Knowledge Transition Strategy: University of British Columbia Hosts National Conference on Rainwater Management


Canadian Water Network sponsors ‘Knowledge Translation Strategy’ to facilitate paradigm-shift from ‘stormwater management’ to ‘rainwater management’

The University of British Columbia (UBC) is the lead organization for a national initiative that is being led by  Dr. Hans Schreier. The objective is  to create a national network of experts that collaborate and share their experiences. To make things happen, earlier this year the Institute for Resources, Environment and Sustainability at UBC received a grant from the Canadian Water Network to promote a ’knowledge translation strategy’.

As an element of the strategy, the Institute  hosted a conference at UBC in June 2007 that provided a forum for practitioners, researchers and decision-makers from across Canada to share knowledge and experiences regarding advances in the theory, methods and practices of rainwater management and planning.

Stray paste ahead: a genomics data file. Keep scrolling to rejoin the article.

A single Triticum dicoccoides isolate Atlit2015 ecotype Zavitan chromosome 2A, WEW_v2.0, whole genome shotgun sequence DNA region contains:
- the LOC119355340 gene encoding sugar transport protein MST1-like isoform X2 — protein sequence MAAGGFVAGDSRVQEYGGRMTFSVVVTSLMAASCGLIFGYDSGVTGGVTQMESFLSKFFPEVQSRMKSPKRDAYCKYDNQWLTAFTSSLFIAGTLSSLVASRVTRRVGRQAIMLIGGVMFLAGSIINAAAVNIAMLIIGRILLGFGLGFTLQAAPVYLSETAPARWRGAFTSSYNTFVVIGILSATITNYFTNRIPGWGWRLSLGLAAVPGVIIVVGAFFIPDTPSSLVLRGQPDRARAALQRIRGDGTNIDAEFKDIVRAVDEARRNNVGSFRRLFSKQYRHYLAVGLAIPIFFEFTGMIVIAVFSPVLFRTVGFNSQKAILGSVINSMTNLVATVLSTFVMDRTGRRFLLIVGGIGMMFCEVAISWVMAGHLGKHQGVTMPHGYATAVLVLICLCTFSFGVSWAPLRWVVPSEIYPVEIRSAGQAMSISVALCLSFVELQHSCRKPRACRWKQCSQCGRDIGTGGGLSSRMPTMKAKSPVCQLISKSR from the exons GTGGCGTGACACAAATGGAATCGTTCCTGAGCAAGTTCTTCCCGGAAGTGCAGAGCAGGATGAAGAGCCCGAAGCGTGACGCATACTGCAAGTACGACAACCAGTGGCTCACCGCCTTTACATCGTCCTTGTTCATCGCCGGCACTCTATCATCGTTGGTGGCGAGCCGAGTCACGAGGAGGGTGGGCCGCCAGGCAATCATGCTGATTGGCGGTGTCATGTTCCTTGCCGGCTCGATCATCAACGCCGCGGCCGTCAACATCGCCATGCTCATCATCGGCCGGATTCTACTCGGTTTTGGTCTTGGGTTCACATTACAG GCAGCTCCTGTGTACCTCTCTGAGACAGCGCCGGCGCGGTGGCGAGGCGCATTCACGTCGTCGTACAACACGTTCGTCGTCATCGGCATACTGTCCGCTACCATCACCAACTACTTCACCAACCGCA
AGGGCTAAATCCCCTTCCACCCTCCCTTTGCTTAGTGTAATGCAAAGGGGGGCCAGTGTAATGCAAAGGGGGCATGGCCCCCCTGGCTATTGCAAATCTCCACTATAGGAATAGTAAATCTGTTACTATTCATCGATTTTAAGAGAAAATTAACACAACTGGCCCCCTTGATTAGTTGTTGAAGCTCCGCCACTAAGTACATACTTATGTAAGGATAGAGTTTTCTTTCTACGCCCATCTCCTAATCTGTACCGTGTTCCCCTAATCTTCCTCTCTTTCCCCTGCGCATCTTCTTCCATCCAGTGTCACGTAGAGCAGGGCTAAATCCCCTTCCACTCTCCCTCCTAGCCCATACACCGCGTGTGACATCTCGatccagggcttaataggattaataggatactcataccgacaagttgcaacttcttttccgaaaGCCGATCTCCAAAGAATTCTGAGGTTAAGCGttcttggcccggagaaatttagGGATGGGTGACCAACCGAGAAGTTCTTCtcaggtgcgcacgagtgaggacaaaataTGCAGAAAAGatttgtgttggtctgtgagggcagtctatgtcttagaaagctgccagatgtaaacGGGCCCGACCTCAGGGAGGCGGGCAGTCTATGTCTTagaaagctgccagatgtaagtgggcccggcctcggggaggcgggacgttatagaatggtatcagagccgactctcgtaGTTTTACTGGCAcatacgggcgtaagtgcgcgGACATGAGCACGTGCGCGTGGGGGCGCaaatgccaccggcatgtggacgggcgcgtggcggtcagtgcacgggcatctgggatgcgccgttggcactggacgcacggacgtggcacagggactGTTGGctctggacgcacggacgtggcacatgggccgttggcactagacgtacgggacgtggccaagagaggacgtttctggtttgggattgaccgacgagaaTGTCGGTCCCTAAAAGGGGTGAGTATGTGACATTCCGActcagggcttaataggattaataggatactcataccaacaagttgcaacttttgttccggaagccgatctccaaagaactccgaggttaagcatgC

Registration: To download the program agenda, please click on this link to Innovative Stormwater Management Conference.

Scope of Research Effort

The key issues to be addressed by the UBC-led team of researchers are:

  1. Increasing infiltration on-site by influencing the rainfall-runoff processes and thus reducing flow variability in streams.
  2. Reducing the impacts of pollutants by retaining sediments and pollutants in ponds and wetlands, and utilizing processes of sedimentation, adsorption and precipitation.
  3. Address the long-term maintenance problems of how to deal with the pollutants that are accumulating in existing stormwater detention systems.
  4. Examine scaling and cumulative effects when building a comprehensive and integrated rainwater management system in a watershed context.

Inter-Provincial Partnerships

The initiative is being undertaken in collaboration with the British Columbia-based Inter-Governmental Partnership that developed the Water Balance Model for Canada.